I finished up reading its most recent annual and quarterly reports, did a P/B valuation where I found the company to be fairly priced, and was going to do a full valuation and analysis write up like I have been doing. However, my evaluation up to this point is pretty poor, and I realized I need to learn more about banks and the banking industry before I do the write up.

I have been seeing a lot of sites lately talking about deliberate practice and how to constantly get better, and I have been trying to figure out how best to personally accomplish my goals, and here is what I have come up with so far.

My Plan For Deliberate Practice and How to Fix My Time Budgeting Problem

Here are my ideas so far.

  1. I look at multiple companies as potential investment ideas on a daily basis, but I am fully committing myself to completely evaluating at least one new company every two weeks.  By fully evaluating I mean researching the company and its competitors, valuing the companies, evaluating its investment potential at this time, and writing an article about the company.  I think this will help me become a better investor on several levels: Thinking about and bettering my investment process, becoming better at putting my ideas into writing, better and more thorough investment write ups, and this will enable me to learn more about new industries and companies. Originally I wanted to fully evaluate a new company every week but that left little time for learning new things, which gets me to my second idea.
  2. I have known for a while now that I have a lot to learn still but after my foray into the banking industry, I realized I needed to set up some more time where I would specifically be learning, instead of trying to write an article or research another company.  The remainder of the two week period after I have finished up my article(s), I will spend learning: New techniques, new industries, reading books, finding better ways to think, etc.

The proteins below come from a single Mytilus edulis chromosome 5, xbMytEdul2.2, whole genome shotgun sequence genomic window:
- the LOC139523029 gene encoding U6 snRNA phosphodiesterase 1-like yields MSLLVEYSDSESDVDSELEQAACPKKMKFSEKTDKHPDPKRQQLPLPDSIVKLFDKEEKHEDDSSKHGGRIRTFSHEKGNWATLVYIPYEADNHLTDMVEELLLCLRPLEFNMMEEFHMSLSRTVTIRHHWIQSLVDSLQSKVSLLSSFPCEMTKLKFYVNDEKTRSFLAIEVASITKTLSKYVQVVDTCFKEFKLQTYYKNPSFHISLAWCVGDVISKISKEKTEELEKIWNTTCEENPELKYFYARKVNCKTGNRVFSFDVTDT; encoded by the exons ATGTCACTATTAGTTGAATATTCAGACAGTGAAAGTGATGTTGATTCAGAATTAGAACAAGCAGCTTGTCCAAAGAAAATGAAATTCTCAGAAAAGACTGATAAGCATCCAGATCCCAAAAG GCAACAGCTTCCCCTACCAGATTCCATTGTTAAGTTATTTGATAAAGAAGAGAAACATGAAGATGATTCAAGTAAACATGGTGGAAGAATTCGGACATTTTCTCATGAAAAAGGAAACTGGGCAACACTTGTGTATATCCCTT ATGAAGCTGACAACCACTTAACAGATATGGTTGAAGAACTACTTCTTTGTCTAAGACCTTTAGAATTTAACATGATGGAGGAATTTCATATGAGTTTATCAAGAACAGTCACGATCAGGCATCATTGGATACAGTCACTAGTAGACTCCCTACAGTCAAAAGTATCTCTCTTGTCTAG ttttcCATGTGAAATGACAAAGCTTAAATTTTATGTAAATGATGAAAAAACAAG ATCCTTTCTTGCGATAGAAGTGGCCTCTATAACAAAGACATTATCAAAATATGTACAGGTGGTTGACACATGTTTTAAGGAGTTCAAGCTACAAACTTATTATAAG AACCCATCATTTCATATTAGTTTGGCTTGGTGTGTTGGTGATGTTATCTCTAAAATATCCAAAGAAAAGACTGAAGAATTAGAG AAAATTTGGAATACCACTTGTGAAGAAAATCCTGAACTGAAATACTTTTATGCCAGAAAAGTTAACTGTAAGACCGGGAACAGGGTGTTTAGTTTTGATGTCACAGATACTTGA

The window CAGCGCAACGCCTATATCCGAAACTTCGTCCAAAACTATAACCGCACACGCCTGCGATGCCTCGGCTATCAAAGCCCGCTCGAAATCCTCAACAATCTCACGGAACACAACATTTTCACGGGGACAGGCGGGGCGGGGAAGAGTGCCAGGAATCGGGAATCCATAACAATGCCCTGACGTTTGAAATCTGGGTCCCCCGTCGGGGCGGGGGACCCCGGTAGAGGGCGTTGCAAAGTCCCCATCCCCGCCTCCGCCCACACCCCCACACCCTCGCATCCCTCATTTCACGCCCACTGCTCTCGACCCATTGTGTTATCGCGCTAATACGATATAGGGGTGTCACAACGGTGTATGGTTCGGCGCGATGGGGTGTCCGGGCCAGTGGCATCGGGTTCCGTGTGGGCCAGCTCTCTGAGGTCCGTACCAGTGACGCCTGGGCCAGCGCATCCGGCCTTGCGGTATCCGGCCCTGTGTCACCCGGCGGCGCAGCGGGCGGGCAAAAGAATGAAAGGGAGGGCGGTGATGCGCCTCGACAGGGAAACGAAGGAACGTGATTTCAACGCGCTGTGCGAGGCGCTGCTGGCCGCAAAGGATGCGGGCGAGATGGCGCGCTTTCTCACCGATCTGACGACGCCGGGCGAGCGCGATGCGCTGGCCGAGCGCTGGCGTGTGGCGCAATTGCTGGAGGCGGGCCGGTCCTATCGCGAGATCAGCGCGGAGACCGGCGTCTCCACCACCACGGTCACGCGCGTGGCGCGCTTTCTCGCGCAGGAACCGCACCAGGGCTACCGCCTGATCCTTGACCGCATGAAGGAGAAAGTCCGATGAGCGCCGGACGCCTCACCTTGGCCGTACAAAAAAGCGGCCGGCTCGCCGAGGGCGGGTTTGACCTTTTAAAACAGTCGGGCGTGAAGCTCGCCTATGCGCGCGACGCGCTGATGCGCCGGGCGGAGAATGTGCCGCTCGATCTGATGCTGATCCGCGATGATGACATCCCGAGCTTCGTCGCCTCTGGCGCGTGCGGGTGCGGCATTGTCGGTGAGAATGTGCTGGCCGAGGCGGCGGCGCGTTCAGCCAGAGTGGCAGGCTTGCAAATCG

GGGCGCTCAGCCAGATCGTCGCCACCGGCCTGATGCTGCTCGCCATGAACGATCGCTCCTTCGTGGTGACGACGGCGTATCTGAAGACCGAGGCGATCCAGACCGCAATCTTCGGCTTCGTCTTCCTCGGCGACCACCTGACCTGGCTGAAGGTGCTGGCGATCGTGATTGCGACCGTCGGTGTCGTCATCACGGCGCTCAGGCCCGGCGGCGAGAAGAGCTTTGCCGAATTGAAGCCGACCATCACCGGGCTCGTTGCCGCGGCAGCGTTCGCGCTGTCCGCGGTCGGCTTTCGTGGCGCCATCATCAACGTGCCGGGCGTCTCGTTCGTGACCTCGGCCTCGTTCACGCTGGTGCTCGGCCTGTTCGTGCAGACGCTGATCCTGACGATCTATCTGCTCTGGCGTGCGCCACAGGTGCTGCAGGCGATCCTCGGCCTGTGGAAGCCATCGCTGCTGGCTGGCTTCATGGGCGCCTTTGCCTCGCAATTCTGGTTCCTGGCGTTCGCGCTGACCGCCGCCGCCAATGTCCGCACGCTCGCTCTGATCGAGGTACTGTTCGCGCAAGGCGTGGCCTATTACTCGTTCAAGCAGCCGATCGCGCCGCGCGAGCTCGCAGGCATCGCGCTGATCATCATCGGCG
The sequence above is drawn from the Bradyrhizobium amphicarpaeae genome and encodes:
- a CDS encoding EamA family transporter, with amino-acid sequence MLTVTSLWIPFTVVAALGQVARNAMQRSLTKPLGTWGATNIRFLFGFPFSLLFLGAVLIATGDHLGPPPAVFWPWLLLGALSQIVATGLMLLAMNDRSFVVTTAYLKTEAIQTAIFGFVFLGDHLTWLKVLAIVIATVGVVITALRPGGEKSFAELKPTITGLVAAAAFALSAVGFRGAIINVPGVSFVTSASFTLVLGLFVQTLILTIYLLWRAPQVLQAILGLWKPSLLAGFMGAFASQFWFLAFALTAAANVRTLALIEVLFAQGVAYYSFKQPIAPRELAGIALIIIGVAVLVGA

3. While I am researching and learning, I will again be posting more links that I think we all could learn from.
  4. I would also really encourage you the readers to post some ideas on The Readers Investment Ideas and Analysis Page.  If you are not comfortable doing an entire write up, I would be fine with your stating which company you have researched and giving a few points on why they are a buy or sell at this time in your opinion.  Again, I do not care if you are a beginner or have advanced knowledge, all ideas are welcome.  Also the free book giveaway is still in tact so the first person to put an idea on the page will receive a free book from my collection, and I will also continue to give free books away to other investment ideas that are put on the page as well. That page is also for any questions anyone might have.  I want us to all learn from each other, and since I am relatively new to investing I hope some of the more experienced viewers give some of their advice.
  5. I am giving you my email here as well if you would like to contact me for any reason.  I would be extremely excited to meet new people and discuss ideas or address any questions you might have in the privacy of email if you are not comfortable posting them on the site.

So far these are my ideas and I would like to hear your feedback on them.  I will be adding to, and tweaking the list periodically when I come across something that I think will help this process.  I will stick to the time frame as best as I possibly can, but will allow for some flexibility if some kind of issue, good or bad arises.